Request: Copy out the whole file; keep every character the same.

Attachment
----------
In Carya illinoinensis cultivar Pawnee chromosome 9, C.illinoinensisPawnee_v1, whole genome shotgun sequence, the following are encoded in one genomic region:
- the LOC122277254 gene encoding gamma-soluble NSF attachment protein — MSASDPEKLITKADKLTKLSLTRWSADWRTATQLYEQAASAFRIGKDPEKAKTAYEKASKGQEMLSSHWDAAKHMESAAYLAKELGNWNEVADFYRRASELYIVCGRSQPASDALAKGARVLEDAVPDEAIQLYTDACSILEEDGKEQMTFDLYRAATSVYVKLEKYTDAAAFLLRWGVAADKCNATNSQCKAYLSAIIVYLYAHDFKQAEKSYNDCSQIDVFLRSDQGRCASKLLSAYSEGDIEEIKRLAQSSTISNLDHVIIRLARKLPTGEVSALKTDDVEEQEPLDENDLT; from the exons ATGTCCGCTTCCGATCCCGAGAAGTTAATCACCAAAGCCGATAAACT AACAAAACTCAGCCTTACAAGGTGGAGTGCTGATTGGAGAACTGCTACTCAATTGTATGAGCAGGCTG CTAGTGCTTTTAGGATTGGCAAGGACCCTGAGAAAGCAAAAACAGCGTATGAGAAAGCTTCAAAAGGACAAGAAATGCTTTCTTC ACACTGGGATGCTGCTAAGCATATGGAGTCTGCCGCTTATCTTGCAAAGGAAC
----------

In Carya illinoinensis cultivar Pawnee chromosome 9, C.illinoinensisPawnee_v1, whole genome shotgun sequence, the following are encoded in one genomic region:
- the LOC122277254 gene encoding gamma-soluble NSF attachment protein — MSASDPEKLITKADKLTKLSLTRWSADWRTATQLYEQAASAFRIGKDPEKAKTAYEKASKGQEMLSSHWDAAKHMESAAYLAKELGNWNEVADFYRRASELYIVCGRSQPASDALAKGARVLEDAVPDEAIQLYTDACSILEEDGKEQMTFDLYRAATSVYVKLEKYTDAAAFLLRWGVAADKCNATNSQCKAYLSAIIVYLYAHDFKQAEKSYNDCSQIDVFLRSDQGRCASKLLSAYSEGDIEEIKRLAQSSTISNLDHVIIRLARKLPTGEVSALKTDDVEEQEPLDENDLT; from the exons ATGTCCGCTTCCGATCCCGAGAAGTTAATCACCAAAGCCGATAAACT AACAAAACTCAGCCTTACAAGGTGGAGTGCTGATTGGAGAACTGCTACTCAATTGTATGAGCAGGCTG CTAGTGCTTTTAGGATTGGCAAGGACCCTGAGAAAGCAAAAACAGCGTATGAGAAAGCTTCAAAAGGACAAGAAATGCTTTCTTC ACACTGGGATGCTGCTAAGCATATGGAGTCTGCCGCTTATCTTGCAAAGGAAC